Pacific Rim and The Avengers spring to mind) that I genuinely loved. But I also feel like there's an element of emotion and childlike wonder in things like Stargate or Jurassic Park that you rarely sense in recent movies of this type. The current trend is for a selfish man-child to overcome some kind of obstacle and then bloodlessly (in order to retain a PG-13 rating) destroy a bunch of buildings and/or people while defeating Evil. In some cases this works out relatively well (Iron Man; Thor), while in others (Star Trek Into Darkness; Man of Steel; TDKR; Elysium) it's not so successful.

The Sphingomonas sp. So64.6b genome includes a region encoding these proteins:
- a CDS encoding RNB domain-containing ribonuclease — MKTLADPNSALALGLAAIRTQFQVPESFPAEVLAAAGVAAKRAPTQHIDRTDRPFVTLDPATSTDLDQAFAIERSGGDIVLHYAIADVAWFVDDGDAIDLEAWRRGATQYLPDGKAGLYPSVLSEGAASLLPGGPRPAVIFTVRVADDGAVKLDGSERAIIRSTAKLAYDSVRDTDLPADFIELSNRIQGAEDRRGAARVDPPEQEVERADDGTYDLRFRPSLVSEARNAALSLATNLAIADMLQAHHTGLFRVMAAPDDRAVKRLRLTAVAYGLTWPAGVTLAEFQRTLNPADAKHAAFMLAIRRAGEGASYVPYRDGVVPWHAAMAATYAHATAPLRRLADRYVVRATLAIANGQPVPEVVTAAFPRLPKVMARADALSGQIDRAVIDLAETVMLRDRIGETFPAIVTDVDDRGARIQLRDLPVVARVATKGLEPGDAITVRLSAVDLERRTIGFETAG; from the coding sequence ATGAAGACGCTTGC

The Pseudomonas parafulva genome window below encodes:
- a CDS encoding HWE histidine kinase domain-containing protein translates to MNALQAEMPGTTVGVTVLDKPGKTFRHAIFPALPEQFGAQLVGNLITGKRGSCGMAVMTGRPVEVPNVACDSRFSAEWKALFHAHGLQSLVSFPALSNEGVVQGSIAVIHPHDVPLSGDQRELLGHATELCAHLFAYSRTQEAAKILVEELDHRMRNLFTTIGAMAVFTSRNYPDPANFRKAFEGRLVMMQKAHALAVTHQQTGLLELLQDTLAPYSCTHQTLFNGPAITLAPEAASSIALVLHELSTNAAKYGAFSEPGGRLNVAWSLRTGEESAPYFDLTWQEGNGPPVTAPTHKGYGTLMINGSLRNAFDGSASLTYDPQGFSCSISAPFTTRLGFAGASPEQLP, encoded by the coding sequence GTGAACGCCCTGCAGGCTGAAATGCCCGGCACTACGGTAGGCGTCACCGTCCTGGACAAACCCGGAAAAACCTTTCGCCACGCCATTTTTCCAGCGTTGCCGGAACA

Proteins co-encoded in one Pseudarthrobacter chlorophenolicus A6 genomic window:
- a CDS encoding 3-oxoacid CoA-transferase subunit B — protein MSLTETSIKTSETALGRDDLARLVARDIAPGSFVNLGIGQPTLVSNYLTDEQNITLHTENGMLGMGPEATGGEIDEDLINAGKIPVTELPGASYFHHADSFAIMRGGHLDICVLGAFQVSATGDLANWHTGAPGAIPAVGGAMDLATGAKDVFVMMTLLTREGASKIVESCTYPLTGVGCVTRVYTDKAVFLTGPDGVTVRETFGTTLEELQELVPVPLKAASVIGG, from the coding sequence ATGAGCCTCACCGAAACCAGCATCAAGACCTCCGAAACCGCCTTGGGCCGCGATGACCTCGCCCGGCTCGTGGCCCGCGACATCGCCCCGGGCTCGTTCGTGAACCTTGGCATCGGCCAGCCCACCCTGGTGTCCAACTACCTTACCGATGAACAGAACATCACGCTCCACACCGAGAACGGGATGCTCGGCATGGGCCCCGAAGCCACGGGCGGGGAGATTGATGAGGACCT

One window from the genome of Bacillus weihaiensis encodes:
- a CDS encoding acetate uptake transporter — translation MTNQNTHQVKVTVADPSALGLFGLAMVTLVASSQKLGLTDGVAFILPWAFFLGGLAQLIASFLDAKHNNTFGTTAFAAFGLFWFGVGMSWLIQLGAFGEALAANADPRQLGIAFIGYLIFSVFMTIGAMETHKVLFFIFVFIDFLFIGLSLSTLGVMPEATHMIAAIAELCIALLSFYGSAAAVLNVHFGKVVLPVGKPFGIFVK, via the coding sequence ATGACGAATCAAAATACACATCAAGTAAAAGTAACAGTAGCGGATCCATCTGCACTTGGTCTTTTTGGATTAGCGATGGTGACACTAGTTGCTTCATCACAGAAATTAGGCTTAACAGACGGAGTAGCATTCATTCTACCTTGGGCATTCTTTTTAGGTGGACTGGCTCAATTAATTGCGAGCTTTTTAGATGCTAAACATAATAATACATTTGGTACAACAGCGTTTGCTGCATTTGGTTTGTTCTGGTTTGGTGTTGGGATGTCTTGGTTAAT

However, when you look at the reasons why the good guys are victorious at the end of Stargate, it isn't actually tied into some spurious connection between ~facing your inner demons~ and suddenly gaining the power to pummel the enemy into submission. In fact, the final showdown in Stargate is preposterously small-scale when compared to all recent sci-fi blockbusters, leaving the main CGI presence restricted to worldbuilding details like the Stargate and the retractable helmets worn by Ra's guards. It's sort of fascinating to see how much the popular concept of "everyman with a dark past" characters like Jack O'Neill has changed since the 90s. In the drive towards more "serious" levels of angst and darkness, or more supposedly "relatable" coming-of-age hero roles, we've ended up with a pantheon of superheroes (and antiheroes, and reluctant everyman heroes) who seem more like sociopaths, douchebags, or selfish idiots.